It’s an online group offering “Support | Community | Hope” for current and former religious professionals without supernatural beliefs: The Clergy Project Only “current or former religious professional[s] in vocational ministry” – not lay leaders – can join; never-the-less, the public pages of the website have interesting issues and links.
Read about the Parliament of the World’s Religions – Salt Lake City 2015 http://www.parliamentofreligions.org/
See the latest from the Charter for Compassion on Compassionate Communities http://progressivespirituality.co.nz/interfaith-compassion-community/
Sign the Charter: https://charterforcompassion.org/the-charter
Yesterday I drove past a neighborhood church sporting the sign, “Jesus paid the price… you can keep the change.” Disconcerting was the dissonance between the progressive denomination (United Church of Christ) and the regressive theology invoked (sacrificial atonement). Having walked away from my life in ministry just weeks earlier, I am loathe to jump into a theological conversation and I initially pass on the bait. ”To each their own,” I reply when asked to comment.
Later in the day I received an email from a former colleague, expressing his concern with theological integrity and requesting conversation. Like me, he explains, he believes Jesus about God but does not believe the church about Jesus. With this truth, he asks, how can we stand before congregations uncritically parroting phrases that infer sacrificial atonement? What, he wonders, is the price for claiming that Jesus already paid it?
Before I reply to the theological question, I must confess a personal investment.
“This is our first ever membership campaign. Up to now we’ve been able to build a database of supporters who have contacted us as individuals, signed up for newsletters, or signed the Charter and made contributions to the work of the Charter. We’ve relied on a few generous friends to help maintain our small staff and budget.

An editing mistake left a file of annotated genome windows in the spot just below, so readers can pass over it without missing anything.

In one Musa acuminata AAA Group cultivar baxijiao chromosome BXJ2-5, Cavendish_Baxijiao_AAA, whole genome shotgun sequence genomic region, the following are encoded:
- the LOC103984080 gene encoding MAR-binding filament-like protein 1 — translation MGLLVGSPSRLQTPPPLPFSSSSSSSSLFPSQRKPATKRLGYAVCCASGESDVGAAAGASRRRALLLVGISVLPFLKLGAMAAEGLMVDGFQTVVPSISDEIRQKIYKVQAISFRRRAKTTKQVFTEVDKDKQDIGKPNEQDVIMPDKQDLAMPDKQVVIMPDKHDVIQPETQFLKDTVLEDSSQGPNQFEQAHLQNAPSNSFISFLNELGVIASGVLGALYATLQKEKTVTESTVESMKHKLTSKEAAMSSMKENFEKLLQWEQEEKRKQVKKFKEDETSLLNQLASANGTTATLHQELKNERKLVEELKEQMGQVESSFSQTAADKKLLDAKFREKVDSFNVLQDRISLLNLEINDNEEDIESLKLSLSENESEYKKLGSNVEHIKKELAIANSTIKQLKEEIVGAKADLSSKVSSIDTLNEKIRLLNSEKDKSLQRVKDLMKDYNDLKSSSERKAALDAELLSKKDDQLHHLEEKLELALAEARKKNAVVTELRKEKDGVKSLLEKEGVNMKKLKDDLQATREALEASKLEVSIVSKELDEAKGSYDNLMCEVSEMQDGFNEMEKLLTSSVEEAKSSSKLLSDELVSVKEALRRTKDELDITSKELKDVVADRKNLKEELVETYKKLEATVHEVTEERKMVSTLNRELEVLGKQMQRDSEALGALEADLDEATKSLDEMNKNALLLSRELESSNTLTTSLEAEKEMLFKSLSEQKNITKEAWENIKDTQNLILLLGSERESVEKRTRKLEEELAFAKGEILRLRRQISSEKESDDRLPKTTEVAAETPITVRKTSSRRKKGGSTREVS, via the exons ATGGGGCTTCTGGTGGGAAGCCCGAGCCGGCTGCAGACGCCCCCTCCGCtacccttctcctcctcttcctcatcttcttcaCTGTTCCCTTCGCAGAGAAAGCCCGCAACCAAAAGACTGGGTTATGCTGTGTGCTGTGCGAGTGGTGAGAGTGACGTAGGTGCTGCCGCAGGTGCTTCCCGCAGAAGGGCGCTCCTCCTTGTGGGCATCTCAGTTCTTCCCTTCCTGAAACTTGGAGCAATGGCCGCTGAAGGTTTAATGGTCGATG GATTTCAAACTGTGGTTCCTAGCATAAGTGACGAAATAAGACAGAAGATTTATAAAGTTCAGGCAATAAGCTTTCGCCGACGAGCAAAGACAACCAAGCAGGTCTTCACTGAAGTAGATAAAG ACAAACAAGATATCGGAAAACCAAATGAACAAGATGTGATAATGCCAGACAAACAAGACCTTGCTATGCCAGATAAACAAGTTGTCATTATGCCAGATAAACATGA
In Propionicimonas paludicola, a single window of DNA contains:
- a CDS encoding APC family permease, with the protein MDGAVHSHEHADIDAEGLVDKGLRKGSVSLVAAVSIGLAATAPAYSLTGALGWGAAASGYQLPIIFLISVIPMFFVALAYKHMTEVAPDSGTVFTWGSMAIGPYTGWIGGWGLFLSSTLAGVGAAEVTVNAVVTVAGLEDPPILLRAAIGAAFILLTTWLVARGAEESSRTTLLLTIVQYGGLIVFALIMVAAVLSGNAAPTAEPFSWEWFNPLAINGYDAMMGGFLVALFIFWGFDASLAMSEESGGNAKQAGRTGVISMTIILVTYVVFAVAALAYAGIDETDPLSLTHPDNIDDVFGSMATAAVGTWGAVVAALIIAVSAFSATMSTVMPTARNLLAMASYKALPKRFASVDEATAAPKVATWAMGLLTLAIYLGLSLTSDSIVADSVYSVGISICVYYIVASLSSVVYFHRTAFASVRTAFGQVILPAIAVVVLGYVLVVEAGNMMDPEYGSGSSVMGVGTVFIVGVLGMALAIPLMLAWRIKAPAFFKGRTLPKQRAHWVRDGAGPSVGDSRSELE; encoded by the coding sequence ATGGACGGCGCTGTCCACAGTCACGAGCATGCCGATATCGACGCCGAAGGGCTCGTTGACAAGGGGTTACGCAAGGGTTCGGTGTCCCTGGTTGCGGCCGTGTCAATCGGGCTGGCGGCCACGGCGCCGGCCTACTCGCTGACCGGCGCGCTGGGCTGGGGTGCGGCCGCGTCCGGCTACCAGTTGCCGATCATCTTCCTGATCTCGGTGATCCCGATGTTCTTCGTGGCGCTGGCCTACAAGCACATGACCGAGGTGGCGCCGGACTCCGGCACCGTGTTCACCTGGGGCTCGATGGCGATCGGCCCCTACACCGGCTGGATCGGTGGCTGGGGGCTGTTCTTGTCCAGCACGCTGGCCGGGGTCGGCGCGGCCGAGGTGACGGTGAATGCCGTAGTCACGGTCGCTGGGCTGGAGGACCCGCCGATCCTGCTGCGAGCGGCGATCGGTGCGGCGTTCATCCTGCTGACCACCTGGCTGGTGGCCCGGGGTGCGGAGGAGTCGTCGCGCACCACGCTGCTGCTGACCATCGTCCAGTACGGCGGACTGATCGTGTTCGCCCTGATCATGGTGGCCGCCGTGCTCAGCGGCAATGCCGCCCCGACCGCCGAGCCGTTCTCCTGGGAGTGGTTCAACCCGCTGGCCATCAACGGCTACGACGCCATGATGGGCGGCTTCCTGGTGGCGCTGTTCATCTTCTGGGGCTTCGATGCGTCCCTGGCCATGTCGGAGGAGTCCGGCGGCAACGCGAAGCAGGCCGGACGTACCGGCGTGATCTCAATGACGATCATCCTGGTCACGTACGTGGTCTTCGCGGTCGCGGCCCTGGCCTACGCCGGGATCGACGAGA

“In the last year, however, we’ve grown over 200%, increasing our partners from 150 to 800 and our city initiatives from 60 to 230, but our staff size has remained the same. At the same time, we have increased our on-line presence, the delivery of our newsletters, and weekly conference calls.” Continue reading Charter for Compassion Membership Challenge
Belonging here was a gradual process for me. Becoming more involved meant taking the risk of openness and trust. Fiona McDougal, St Andrew’s on The Terrace
Glimmers of the sacred in the form of individual conversations, moments of connection in worship and shared meals drew me on.
In particular being at the series of services over Easter offered a way to integrate the psychological abuse I had endured at work in Scotland within a larger story. Holding that painful period of my life alongside the story of Jesus’ death, the losses of others in the community, and the pain of the world, on Good Friday has been very healing. Continue reading progressive faith stories: Fiona’s story